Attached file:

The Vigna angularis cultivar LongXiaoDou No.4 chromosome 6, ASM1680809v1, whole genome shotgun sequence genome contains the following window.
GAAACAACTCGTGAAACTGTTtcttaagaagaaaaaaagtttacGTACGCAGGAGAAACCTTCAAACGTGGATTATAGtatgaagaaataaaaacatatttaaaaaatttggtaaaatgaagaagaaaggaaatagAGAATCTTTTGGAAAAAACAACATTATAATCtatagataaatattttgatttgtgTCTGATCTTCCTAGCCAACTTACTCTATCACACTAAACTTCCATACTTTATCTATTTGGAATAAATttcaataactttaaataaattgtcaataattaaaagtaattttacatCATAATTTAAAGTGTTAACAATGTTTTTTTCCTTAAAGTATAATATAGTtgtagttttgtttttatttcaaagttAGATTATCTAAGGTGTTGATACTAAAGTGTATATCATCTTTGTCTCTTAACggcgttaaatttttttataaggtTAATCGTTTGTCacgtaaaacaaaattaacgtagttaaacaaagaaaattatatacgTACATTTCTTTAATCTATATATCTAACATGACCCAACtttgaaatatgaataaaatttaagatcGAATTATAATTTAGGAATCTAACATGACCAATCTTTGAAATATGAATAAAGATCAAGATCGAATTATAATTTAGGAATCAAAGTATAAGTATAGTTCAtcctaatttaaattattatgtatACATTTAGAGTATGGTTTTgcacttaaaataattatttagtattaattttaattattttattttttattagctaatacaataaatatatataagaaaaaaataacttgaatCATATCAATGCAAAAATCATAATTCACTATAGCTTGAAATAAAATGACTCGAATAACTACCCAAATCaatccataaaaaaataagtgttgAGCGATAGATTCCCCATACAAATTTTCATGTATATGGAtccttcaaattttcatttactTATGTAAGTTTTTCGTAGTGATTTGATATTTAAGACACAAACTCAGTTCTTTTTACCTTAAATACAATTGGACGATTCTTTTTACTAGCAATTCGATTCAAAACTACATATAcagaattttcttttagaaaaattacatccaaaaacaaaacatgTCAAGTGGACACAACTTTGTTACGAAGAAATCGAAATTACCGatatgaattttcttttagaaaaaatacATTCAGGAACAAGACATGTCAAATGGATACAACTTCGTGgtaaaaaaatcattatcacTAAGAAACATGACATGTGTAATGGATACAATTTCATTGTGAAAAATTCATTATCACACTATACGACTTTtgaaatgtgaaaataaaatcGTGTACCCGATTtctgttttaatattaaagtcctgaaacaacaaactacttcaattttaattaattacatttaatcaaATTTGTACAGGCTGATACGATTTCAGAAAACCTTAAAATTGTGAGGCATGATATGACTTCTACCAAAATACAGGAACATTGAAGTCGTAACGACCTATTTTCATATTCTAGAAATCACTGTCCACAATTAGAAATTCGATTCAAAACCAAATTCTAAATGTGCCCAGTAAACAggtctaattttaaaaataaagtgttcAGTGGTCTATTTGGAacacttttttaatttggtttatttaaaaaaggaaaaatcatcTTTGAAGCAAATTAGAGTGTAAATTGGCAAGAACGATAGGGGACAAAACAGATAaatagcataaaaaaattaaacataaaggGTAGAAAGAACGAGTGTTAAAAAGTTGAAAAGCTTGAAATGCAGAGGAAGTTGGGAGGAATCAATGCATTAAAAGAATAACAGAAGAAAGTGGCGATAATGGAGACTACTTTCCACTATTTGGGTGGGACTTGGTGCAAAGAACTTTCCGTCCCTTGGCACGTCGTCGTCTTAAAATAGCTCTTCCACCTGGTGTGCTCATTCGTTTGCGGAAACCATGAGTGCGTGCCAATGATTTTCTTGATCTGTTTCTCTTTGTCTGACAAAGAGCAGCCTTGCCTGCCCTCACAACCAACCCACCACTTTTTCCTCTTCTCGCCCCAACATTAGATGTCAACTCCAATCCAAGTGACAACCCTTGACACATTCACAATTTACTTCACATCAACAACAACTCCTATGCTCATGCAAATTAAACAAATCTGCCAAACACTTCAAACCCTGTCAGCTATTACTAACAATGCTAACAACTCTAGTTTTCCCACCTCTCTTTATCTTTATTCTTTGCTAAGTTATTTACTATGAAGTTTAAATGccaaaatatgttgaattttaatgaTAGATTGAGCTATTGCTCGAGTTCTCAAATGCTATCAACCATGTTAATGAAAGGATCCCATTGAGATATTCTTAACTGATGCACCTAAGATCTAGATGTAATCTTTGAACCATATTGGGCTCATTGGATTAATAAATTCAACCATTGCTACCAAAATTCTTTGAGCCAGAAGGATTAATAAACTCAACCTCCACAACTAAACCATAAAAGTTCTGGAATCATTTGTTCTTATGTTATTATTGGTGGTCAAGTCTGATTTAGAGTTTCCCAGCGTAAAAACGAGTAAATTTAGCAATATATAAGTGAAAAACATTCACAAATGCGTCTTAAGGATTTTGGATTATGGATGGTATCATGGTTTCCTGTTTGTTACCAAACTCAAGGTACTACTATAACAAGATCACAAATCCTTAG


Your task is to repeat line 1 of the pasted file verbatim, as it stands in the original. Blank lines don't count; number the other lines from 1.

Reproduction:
The Vigna angularis cultivar LongXiaoDou No.4 chromosome 6, ASM1680809v1, whole genome shotgun sequence genome contains the following window.